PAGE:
A New Species Emerges: Applied Biomimicry
How do things come to life? How do new species emerge from coincidences? Those questions (…)
A cooperation project between Arne Knöchel, Stefan Max Garzarolli and COBIOM
If global warming is to be limited to 1.5 degrees, CO2 will likely have to be removed from the atmosphere to offset unavoidable emissions from agriculture and industry. This is shown in the special report published in 2018 by the IPCC. The European Commission also expects that “negative emissions” will be necessary for the declared goal of a greenhouse gas-neutral Europe by 2050. Various ways of removing CO2 from the atmosphere should, therefore be investigated – including bioenergy with carbon dioxide capture and storage (BECCS). *(1)
The term bioenergy with carbon capture and storage (BECCS) describes a process of CO2 separation and storage, in which biomass is burned in industrial processes, in order to subsequently remove the resulting carbon dioxide to deposit and save. In the context of the climate crisis, BECCS is seen as a theoretically promising procedure, the application of which should contribute to achieving the two-degree target from the Paris Agreement. * (2)
Chemical looping combustion (CLC) is an innovative concept that offers a potentially attractive option to capture CO2 with appreciably lower thermal efficiency penalties when compared to the traditional approaches. *(3)
In contrast to traditional approaches, CLC represents a cheaper and more effective method of CO2 separation. With this technology, it is possible to reduce the cost per captured ton of CO2 from currently 80-100 Euro to an estimated 30-40 Euro. *(4)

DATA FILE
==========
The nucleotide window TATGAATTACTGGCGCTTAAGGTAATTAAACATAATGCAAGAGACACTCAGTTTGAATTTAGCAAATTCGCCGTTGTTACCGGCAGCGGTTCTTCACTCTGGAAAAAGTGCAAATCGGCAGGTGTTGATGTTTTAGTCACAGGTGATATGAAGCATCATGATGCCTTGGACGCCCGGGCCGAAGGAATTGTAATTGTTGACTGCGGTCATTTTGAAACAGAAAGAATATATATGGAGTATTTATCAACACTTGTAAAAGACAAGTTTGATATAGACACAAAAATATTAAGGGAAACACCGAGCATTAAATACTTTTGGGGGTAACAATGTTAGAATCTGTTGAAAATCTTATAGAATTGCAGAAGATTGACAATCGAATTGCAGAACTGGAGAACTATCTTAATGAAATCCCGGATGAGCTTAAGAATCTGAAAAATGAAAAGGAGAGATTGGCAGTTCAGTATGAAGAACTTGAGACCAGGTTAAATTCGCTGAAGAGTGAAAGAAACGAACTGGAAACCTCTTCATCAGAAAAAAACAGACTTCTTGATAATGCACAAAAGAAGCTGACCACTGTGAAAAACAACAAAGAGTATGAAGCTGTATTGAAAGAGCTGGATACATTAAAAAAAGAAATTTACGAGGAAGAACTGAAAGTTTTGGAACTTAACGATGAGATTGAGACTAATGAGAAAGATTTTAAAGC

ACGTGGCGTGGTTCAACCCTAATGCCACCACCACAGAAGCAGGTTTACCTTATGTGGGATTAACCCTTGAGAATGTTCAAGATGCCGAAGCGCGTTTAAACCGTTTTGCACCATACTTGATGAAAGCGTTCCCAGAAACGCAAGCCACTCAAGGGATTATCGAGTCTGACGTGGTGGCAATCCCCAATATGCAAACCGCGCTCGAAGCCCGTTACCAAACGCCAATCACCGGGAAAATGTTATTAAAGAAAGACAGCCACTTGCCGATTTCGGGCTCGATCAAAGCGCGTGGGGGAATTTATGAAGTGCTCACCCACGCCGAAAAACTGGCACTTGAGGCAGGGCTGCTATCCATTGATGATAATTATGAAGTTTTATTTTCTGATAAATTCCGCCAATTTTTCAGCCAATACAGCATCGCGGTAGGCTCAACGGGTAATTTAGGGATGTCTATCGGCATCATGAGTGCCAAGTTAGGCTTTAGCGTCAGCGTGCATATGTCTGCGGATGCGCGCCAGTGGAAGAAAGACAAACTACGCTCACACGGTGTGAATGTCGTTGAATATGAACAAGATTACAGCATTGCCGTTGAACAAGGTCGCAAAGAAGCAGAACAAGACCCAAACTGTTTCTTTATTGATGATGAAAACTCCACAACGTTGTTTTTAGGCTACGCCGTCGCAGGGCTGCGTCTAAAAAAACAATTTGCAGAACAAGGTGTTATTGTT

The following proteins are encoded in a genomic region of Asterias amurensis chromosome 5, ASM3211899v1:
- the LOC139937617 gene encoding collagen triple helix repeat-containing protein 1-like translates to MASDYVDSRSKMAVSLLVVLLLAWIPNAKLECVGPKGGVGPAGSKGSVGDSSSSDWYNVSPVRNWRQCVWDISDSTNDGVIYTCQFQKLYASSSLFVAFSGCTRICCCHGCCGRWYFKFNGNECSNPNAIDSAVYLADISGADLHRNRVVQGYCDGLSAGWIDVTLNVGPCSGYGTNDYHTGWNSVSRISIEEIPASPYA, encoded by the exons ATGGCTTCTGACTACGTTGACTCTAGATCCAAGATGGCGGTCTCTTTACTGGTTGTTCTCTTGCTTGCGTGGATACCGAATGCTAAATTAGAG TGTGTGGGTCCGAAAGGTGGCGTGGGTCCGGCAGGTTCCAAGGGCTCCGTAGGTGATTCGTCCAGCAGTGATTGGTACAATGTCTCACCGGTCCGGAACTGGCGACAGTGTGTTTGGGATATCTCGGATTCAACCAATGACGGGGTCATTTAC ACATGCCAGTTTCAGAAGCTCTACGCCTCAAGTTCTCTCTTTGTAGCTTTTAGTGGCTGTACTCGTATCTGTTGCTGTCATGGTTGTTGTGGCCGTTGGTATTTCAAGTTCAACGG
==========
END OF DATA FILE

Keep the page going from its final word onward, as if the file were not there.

This project deals with the realisation of a technical and methodical prototype for testing and optimising the economic efficiency of CLC-based BECCS.
This prototype will be realised by using bark beetle-damaged dead wood from Thuringian forests and an existing decommissioned 32 MW CLC plant called GobiGas in Gothenburg. In the future, the CO2 will be stored in reservoirs such as Porthos, Northern Lights, Aberdeen, Drax and Northgate et. al. In this way, proof of the economic efficiency and scalability of this technology could be provided in a short period of time typical for this kind of project.
Realisation period 1.5 – 2.5 years
The investment costs for the realisation of this project amount to approx. 10 – 15 million Euro depending on the recommissioning costs of the CLC plant and the costs for CO2 storage.
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